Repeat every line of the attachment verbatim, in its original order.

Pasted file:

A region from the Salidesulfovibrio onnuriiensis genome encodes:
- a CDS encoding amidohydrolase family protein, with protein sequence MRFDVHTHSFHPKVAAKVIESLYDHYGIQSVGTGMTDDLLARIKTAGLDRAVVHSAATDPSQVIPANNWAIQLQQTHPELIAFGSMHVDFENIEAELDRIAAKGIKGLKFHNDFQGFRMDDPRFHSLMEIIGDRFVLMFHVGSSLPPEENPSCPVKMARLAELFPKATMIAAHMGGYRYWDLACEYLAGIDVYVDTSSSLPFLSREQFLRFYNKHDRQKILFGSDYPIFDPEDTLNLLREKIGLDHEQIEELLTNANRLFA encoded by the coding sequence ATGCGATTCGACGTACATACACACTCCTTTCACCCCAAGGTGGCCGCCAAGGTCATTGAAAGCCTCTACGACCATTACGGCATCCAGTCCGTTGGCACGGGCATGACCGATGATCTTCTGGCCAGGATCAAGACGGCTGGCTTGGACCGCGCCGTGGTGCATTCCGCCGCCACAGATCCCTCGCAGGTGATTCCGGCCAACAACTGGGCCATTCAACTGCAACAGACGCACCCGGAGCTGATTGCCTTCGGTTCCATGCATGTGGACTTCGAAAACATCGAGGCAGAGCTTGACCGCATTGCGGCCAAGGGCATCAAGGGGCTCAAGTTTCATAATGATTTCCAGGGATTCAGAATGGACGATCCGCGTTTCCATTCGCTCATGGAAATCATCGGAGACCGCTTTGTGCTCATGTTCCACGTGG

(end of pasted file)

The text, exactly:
A region from the Salidesulfovibrio onnuriiensis genome encodes:
- a CDS encoding amidohydrolase family protein, with protein sequence MRFDVHTHSFHPKVAAKVIESLYDHYGIQSVGTGMTDDLLARIKTAGLDRAVVHSAATDPSQVIPANNWAIQLQQTHPELIAFGSMHVDFENIEAELDRIAAKGIKGLKFHNDFQGFRMDDPRFHSLMEIIGDRFVLMFHVGSSLPPEENPSCPVKMARLAELFPKATMIAAHMGGYRYWDLACEYLAGIDVYVDTSSSLPFLSREQFLRFYNKHDRQKILFGSDYPIFDPEDTLNLLREKIGLDHEQIEELLTNANRLFA encoded by the coding sequence ATGCGATTCGACGTACATACACACTCCTTTCACCCCAAGGTGGCCGCCAAGGTCATTGAAAGCCTCTACGACCATTACGGCATCCAGTCCGTTGGCACGGGCATGACCGATGATCTTCTGGCCAGGATCAAGACGGCTGGCTTGGACCGCGCCGTGGTGCATTCCGCCGCCACAGATCCCTCGCAGGTGATTCCGGCCAACAACTGGGCCATTCAACTGCAACAGACGCACCCGGAGCTGATTGCCTTCGGTTCCATGCATGTGGACTTCGAAAACATCGAGGCAGAGCTTGACCGCATTGCGGCCAAGGGCATCAAGGGGCTCAAGTTTCATAATGATTTCCAGGGATTCAGAATGGACGATCCGCGTTTCCATTCGCTCATGGAAATCATCGGAGACCGCTTTGTGCTCATGTTCCACGTGG